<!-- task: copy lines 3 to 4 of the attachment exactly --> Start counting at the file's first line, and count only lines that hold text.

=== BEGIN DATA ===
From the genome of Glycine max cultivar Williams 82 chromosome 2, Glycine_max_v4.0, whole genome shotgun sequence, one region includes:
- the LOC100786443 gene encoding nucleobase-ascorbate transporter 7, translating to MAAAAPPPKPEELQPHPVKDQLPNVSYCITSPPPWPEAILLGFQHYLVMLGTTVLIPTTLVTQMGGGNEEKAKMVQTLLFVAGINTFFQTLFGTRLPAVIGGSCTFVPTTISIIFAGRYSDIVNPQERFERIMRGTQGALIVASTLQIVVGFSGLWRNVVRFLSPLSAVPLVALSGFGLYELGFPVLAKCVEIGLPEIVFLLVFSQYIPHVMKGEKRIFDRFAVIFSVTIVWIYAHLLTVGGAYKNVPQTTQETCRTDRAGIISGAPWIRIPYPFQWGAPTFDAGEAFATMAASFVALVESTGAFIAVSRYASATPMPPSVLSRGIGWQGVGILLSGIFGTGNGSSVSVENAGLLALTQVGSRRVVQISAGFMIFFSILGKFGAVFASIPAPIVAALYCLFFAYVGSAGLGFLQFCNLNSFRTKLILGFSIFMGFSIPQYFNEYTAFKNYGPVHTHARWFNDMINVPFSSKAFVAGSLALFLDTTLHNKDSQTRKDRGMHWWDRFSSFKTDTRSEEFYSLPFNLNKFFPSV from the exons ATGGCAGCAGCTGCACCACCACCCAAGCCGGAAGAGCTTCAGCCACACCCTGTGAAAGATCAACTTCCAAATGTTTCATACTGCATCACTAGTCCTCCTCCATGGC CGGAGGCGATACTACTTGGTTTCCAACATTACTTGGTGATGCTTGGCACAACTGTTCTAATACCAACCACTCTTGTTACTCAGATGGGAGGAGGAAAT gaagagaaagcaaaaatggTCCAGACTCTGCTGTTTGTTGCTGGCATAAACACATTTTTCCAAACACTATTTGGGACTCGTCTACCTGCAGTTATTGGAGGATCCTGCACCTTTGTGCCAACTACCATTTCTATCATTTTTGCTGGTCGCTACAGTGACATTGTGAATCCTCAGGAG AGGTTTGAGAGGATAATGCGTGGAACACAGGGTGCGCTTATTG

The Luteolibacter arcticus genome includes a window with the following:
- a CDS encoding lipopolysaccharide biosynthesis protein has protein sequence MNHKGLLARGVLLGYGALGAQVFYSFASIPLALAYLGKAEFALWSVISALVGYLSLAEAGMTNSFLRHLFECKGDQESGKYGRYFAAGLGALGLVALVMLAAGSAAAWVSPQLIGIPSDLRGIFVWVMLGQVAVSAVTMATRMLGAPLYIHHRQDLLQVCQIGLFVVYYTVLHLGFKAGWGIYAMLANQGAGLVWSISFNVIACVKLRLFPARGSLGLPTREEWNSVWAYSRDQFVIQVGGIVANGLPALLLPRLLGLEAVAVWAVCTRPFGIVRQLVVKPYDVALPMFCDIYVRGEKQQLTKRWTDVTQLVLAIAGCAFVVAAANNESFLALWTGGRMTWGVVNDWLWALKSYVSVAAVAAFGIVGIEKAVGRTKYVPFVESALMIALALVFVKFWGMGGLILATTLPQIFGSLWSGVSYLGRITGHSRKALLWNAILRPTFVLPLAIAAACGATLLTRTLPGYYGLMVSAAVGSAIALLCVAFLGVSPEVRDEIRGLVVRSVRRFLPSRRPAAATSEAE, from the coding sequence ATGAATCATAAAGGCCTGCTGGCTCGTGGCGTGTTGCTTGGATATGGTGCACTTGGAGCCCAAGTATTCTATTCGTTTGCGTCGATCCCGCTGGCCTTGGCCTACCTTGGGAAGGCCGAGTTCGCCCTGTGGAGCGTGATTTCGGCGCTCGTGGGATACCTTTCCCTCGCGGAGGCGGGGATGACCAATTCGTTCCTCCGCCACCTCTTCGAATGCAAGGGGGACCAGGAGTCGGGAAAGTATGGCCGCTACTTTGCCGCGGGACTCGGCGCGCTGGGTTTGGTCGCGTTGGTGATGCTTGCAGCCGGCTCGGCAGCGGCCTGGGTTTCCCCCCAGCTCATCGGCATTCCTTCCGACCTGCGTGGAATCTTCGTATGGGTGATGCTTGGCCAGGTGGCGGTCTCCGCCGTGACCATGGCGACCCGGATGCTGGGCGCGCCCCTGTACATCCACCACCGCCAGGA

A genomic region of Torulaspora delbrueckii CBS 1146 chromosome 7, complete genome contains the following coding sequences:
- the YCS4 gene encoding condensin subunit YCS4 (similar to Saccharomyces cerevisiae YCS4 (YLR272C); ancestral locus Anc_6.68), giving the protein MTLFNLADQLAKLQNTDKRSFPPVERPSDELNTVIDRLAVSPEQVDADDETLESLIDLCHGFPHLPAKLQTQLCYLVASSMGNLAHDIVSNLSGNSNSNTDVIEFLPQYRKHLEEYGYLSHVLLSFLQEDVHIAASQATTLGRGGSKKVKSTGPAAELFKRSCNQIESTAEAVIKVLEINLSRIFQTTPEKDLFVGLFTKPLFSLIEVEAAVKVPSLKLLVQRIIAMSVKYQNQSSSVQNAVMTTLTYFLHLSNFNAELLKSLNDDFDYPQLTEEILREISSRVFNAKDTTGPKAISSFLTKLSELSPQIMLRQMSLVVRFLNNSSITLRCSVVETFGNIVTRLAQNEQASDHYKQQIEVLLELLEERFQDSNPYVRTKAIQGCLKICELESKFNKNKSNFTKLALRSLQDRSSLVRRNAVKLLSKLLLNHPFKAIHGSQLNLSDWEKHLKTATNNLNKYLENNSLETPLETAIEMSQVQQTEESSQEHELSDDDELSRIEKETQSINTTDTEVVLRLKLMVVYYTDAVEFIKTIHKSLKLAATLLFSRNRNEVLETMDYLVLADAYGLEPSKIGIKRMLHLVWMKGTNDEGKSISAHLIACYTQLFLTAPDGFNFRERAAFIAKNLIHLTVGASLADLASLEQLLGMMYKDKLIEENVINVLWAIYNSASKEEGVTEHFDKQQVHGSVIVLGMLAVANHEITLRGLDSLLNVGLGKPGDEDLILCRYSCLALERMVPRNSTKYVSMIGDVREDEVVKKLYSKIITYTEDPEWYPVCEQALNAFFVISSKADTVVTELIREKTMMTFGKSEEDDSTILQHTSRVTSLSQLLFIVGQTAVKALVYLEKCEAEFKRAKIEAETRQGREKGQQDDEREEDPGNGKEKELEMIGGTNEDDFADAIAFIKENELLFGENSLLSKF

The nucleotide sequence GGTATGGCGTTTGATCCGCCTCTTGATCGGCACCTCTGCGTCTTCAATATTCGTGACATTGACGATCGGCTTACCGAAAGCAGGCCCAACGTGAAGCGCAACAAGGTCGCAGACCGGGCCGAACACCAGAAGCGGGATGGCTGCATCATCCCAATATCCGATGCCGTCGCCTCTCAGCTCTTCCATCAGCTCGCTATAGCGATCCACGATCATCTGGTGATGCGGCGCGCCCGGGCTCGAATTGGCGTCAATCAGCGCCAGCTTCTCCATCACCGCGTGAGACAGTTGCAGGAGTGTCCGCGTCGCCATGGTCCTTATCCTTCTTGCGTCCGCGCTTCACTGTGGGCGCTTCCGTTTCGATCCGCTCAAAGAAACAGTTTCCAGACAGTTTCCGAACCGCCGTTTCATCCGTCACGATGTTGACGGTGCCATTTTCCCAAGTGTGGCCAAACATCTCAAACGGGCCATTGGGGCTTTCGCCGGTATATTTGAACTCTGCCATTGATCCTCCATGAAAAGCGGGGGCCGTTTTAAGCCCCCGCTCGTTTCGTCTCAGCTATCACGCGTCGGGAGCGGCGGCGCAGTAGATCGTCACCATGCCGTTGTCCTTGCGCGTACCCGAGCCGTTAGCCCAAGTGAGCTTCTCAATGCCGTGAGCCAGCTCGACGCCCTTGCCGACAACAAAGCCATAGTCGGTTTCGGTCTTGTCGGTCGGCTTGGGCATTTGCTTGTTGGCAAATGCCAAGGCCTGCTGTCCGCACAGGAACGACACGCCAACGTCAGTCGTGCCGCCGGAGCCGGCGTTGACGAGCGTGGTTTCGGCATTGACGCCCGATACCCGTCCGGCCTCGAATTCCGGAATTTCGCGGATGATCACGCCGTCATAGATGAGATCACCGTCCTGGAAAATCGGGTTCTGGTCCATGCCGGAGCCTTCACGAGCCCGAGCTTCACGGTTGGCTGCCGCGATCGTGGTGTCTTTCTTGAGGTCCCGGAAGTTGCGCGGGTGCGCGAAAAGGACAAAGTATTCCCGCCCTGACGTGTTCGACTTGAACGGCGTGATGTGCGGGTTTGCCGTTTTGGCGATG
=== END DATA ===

The Luteolibacter arcticus genome includes a window with the following:
- a CDS encoding lipopolysaccharide biosynthesis protein has protein sequence MNHKGLLARGVLLGYGALGAQVFYSFASIPLALAYLGKAEFALWSVISALVGYLSLAEAGMTNSFLRHLFECKGDQESGKYGRYFAAGLGALGLVALVMLAAGSAAAWVSPQLIGIPSDLRGIFVWVMLGQVAVSAVTMATRMLGAPLYIHHRQDLLQVCQIGLFVVYYTVLHLGFKAGWGIYAMLANQGAGLVWSISFNVIACVKLRLFPARGSLGLPTREEWNSVWAYSRDQFVIQVGGIVANGLPALLLPRLLGLEAVAVWAVCTRPFGIVRQLVVKPYDVALPMFCDIYVRGEKQQLTKRWTDVTQLVLAIAGCAFVVAAANNESFLALWTGGRMTWGVVNDWLWALKSYVSVAAVAAFGIVGIEKAVGRTKYVPFVESALMIALALVFVKFWGMGGLILATTLPQIFGSLWSGVSYLGRITGHSRKALLWNAILRPTFVLPLAIAAACGATLLTRTLPGYYGLMVSAAVGSAIALLCVAFLGVSPEVRDEIRGLVVRSVRRFLPSRRPAAATSEAE, from the coding sequence ATGAATCATAAAGGCCTGCTGGCTCGTGGCGTGTTGCTTGGATATGGTGCACTTGGAGCCCAAGTATTCTATTCGTTTGCGTCGATCCCGCTGGCCTTGGCCTACCTTGGGAAGGCCGAGTTCGCCCTGTGGAGCGTGATTTCGGCGCTCGTGGGATACCTTTCCCTCGCGGAGGCGGGGATGACCAATTCGTTCCTCCGCCACCTCTTCGAATGCAAGGGGGACCAGGAGTCGGGAAAGTATGGCCGCTACTTTGCCGCGGGACTCGGCGCGCTGGGTTTGGTCGCGTTGGTGATGCTTGCAGCCGGCTCGGCAGCGGCCTGGGTTTCCCCCCAGCTCATCGGCATTCCTTCCGACCTGCGTGGAATCTTCGTATGGGTGATGCTTGGCCAGGTGGCGGTCTCCGCCGTGACCATGGCGACCCGGATGCTGGGCGCGCCCCTGTACATCCACCACCGCCAGGA